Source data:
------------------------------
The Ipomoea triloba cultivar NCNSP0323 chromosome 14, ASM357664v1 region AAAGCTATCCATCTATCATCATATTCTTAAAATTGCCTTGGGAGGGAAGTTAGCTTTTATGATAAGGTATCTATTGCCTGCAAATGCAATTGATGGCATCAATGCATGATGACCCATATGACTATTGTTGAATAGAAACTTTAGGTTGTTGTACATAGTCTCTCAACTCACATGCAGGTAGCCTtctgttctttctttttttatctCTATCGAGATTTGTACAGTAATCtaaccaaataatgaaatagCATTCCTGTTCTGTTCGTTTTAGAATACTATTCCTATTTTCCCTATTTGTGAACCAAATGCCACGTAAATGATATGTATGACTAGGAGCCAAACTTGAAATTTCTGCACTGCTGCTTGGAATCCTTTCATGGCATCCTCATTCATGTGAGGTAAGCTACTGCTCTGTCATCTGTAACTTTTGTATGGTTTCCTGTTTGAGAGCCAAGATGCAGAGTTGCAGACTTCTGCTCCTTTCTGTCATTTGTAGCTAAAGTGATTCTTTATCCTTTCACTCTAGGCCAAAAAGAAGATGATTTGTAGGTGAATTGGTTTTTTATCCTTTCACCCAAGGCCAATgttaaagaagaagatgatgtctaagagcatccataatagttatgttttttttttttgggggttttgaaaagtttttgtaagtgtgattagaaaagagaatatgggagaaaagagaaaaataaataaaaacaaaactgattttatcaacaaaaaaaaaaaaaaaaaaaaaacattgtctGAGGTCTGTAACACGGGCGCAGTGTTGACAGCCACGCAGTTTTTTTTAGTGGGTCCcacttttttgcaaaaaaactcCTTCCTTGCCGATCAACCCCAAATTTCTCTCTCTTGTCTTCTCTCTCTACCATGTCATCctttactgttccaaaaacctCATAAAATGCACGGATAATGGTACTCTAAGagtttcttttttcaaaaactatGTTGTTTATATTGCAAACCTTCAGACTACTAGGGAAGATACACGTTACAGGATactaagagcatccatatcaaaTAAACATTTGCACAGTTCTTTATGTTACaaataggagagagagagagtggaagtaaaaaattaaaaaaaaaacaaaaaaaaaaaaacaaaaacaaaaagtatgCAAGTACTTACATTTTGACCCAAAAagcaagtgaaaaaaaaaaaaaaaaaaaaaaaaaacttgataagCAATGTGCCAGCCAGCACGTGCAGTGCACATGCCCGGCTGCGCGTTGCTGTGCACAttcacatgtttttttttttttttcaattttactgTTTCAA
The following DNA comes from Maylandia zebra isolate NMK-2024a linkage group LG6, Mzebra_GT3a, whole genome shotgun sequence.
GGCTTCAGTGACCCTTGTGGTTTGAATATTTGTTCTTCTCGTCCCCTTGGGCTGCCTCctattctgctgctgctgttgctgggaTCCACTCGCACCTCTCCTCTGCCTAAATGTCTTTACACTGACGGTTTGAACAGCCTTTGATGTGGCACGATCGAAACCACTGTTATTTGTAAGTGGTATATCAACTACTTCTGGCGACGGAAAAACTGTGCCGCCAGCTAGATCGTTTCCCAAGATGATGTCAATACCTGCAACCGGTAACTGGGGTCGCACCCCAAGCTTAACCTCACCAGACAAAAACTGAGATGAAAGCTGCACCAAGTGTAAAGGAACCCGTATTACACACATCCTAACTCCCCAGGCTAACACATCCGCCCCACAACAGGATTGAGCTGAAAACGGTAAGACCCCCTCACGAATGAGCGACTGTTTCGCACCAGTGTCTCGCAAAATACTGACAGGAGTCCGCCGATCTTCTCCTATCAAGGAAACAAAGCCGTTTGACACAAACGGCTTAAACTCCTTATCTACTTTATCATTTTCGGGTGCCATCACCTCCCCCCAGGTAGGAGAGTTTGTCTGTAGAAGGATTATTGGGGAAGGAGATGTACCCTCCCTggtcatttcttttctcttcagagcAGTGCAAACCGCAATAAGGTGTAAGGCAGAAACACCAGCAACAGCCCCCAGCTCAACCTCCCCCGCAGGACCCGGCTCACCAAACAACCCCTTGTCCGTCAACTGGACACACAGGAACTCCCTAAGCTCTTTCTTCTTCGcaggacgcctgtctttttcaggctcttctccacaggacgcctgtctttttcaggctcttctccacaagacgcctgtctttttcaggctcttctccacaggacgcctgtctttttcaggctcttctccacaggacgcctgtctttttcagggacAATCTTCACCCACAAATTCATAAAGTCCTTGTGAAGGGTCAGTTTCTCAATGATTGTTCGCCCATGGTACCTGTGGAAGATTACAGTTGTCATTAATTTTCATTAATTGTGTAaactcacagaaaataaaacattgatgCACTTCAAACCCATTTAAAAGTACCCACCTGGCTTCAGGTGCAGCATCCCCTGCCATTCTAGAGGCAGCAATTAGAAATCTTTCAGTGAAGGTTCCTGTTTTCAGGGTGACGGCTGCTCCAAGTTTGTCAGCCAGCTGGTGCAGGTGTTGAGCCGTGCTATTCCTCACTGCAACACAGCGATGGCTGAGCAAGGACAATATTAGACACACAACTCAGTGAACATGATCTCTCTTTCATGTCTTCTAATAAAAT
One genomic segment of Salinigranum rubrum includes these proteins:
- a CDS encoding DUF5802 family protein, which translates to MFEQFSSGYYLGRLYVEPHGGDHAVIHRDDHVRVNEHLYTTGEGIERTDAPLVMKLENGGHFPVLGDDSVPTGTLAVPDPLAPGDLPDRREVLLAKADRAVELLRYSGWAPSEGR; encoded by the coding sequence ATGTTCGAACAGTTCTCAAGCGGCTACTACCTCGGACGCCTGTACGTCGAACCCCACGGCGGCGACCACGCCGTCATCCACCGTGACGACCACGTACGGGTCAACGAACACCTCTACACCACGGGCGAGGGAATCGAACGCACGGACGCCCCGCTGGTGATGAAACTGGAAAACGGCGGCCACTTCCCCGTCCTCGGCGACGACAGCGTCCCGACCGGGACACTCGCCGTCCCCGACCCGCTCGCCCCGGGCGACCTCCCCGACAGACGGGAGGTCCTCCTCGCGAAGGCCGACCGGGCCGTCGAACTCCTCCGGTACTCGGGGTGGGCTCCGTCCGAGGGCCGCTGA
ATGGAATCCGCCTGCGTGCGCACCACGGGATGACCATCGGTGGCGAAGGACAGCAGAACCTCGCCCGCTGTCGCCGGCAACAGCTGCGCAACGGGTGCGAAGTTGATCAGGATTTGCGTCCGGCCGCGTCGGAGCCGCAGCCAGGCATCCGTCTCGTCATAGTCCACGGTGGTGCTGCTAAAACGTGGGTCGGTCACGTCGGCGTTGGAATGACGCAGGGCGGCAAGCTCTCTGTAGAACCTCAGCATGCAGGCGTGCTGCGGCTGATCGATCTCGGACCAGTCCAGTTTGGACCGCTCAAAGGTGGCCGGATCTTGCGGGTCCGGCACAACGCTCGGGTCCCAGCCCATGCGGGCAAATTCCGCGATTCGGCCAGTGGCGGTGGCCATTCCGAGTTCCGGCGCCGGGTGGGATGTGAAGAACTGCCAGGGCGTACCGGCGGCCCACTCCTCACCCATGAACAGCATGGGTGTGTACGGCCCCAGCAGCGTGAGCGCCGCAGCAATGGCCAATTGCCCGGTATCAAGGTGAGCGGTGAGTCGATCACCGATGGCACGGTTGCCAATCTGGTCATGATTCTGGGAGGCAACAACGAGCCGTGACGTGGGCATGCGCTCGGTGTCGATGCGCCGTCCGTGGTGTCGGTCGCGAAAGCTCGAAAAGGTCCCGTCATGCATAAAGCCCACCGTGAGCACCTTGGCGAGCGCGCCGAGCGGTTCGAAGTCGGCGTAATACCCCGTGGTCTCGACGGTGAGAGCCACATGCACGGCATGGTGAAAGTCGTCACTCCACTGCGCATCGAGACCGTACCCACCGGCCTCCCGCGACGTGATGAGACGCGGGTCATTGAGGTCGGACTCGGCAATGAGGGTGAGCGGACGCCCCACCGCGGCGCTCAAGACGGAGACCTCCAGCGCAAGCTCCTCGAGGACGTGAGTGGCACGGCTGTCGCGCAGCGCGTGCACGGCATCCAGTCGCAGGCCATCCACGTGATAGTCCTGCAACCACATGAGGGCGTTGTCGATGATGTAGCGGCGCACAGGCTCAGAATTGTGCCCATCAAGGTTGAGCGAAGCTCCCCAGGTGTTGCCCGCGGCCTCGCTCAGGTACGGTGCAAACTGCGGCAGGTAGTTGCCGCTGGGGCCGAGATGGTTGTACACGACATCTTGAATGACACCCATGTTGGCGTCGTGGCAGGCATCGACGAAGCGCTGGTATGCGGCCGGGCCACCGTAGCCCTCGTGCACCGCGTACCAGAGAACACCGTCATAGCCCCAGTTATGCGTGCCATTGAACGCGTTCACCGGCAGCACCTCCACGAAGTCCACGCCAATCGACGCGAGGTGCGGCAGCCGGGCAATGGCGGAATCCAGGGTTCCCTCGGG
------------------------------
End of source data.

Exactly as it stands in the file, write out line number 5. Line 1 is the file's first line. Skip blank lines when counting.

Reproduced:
- a CDS encoding DUF5802 family protein, which translates to MFEQFSSGYYLGRLYVEPHGGDHAVIHRDDHVRVNEHLYTTGEGIERTDAPLVMKLENGGHFPVLGDDSVPTGTLAVPDPLAPGDLPDRREVLLAKADRAVELLRYSGWAPSEGR; encoded by the coding sequence ATGTTCGAACAGTTCTCAAGCGGCTACTACCTCGGACGCCTGTACGTCGAACCCCACGGCGGCGACCACGCCGTCATCCACCGTGACGACCACGTACGGGTCAACGAACACCTCTACACCACGGGCGAGGGAATCGAACGCACGGACGCCCCGCTGGTGATGAAACTGGAAAACGGCGGCCACTTCCCCGTCCTCGGCGACGACAGCGTCCCGACCGGGACACTCGCCGTCCCCGACCCGCTCGCCCCGGGCGACCTCCCCGACAGACGGGAGGTCCTCCTCGCGAAGGCCGACCGGGCCGTCGAACTCCTCCGGTACTCGGGGTGGGCTCCGTCCGAGGGCCGCTGA